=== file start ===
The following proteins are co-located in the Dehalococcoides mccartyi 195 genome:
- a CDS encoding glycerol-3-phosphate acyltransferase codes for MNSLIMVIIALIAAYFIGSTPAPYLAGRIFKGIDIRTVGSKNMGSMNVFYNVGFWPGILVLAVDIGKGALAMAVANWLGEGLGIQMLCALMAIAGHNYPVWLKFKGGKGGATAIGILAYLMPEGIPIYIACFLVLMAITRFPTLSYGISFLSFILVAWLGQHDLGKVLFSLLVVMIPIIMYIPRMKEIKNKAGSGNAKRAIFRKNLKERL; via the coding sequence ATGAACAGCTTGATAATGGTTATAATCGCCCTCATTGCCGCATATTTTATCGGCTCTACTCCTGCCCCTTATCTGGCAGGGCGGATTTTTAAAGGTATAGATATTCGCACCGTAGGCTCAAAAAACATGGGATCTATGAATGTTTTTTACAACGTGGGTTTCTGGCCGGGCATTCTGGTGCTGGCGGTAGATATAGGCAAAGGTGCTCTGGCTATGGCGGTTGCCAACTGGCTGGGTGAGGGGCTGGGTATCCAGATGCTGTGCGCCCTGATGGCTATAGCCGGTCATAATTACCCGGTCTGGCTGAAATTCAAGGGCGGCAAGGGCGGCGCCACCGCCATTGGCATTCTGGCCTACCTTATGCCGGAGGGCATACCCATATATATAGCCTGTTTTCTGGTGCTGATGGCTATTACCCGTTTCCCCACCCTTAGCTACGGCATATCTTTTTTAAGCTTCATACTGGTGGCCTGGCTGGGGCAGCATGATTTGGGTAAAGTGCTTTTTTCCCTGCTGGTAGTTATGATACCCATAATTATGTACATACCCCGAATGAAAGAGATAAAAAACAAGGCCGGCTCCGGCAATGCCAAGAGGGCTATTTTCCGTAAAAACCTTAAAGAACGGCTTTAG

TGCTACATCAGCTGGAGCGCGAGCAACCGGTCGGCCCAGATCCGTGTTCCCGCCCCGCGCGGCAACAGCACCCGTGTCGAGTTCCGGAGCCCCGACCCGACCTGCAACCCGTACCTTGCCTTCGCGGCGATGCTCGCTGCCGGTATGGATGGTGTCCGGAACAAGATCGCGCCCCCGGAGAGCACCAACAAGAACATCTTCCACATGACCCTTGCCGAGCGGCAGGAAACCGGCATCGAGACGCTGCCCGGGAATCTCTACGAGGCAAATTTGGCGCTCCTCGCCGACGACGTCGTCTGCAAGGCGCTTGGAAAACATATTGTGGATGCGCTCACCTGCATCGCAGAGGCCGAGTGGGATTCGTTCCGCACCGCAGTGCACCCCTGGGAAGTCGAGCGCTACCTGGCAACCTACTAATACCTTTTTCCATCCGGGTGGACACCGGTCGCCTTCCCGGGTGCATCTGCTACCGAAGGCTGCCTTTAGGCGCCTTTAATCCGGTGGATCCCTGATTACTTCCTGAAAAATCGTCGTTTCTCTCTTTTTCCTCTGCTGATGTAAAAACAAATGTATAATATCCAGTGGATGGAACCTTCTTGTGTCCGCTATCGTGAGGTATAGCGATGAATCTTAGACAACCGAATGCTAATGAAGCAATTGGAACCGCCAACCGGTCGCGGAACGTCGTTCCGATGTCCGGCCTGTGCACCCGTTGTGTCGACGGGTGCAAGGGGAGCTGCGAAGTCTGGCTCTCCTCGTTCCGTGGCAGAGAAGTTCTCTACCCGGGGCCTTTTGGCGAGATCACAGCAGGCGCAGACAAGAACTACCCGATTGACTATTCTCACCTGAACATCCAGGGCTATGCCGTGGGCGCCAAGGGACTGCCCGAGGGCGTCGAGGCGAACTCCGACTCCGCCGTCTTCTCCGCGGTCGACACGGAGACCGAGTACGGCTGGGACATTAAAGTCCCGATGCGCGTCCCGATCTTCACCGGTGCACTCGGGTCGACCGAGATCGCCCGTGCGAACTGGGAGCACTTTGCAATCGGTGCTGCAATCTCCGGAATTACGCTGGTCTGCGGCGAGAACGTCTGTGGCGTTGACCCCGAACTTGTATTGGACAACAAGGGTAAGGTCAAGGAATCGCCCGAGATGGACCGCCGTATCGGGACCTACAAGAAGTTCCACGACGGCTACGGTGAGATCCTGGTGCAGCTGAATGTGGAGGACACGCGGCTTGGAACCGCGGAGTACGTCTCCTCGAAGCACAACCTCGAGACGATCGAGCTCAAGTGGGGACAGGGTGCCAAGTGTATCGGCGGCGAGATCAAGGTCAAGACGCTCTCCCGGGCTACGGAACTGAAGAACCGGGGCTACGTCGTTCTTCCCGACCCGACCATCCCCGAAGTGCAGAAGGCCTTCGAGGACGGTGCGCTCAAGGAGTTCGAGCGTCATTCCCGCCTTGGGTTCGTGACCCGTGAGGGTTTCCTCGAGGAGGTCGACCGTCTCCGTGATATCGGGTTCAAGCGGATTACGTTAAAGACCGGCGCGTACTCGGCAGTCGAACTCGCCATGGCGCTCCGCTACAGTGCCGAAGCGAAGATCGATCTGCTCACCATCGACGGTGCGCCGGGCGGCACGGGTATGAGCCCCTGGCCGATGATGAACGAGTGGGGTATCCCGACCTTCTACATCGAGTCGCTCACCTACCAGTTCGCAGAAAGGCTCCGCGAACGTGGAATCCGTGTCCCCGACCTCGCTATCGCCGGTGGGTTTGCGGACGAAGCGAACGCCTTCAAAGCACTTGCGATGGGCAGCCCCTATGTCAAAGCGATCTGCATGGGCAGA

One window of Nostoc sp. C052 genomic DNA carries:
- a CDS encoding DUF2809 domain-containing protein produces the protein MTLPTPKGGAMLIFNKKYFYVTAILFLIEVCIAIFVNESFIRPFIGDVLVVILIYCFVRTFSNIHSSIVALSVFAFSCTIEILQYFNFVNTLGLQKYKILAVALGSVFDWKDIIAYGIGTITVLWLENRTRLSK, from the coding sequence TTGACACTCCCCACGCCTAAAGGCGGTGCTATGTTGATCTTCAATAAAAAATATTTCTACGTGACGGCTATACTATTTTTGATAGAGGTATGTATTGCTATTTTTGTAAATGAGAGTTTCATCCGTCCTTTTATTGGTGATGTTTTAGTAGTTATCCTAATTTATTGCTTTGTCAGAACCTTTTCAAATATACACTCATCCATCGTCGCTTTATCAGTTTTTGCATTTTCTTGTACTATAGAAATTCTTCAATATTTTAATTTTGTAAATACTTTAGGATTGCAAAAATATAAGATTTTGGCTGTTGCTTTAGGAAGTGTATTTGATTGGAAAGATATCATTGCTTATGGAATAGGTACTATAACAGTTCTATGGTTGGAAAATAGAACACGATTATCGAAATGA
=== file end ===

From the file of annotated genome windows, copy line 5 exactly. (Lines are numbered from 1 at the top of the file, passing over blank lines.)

- a CDS encoding DUF2809 domain-containing protein produces the protein MTLPTPKGGAMLIFNKKYFYVTAILFLIEVCIAIFVNESFIRPFIGDVLVVILIYCFVRTFSNIHSSIVALSVFAFSCTIEILQYFNFVNTLGLQKYKILAVALGSVFDWKDIIAYGIGTITVLWLENRTRLSK, from the coding sequence TTGACACTCCCCACGCCTAAAGGCGGTGCTATGTTGATCTTCAATAAAAAATATTTCTACGTGACGGCTATACTATTTTTGATAGAGGTATGTATTGCTATTTTTGTAAATGAGAGTTTCATCCGTCCTTTTATTGGTGATGTTTTAGTAGTTATCCTAATTTATTGCTTTGTCAGAACCTTTTCAAATATACACTCATCCATCGTCGCTTTATCAGTTTTTGCATTTTCTTGTACTATAGAAATTCTTCAATATTTTAATTTTGTAAATACTTTAGGATTGCAAAAATATAAGATTTTGGCTGTTGCTTTAGGAAGTGTATTTGATTGGAAAGATATCATTGCTTATGGAATAGGTACTATAACAGTTCTATGGTTGGAAAATAGAACACGATTATCGAAATGA